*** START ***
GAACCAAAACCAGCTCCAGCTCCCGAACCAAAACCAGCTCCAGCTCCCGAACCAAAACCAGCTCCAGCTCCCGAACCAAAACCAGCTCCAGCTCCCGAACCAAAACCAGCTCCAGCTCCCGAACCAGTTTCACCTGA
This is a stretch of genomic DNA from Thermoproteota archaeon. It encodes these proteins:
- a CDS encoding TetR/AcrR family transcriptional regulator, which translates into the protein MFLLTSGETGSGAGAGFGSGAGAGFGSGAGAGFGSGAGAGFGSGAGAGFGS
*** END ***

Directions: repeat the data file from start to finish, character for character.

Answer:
GAACCAAAACCAGCTCCAGCTCCCGAACCAAAACCAGCTCCAGCTCCCGAACCAAAACCAGCTCCAGCTCCCGAACCAAAACCAGCTCCAGCTCCCGAACCAAAACCAGCTCCAGCTCCCGAACCAGTTTCACCTGA
This is a stretch of genomic DNA from Thermoproteota archaeon. It encodes these proteins:
- a CDS encoding TetR/AcrR family transcriptional regulator, which translates into the protein MFLLTSGETGSGAGAGFGSGAGAGFGSGAGAGFGSGAGAGFGSGAGAGFGS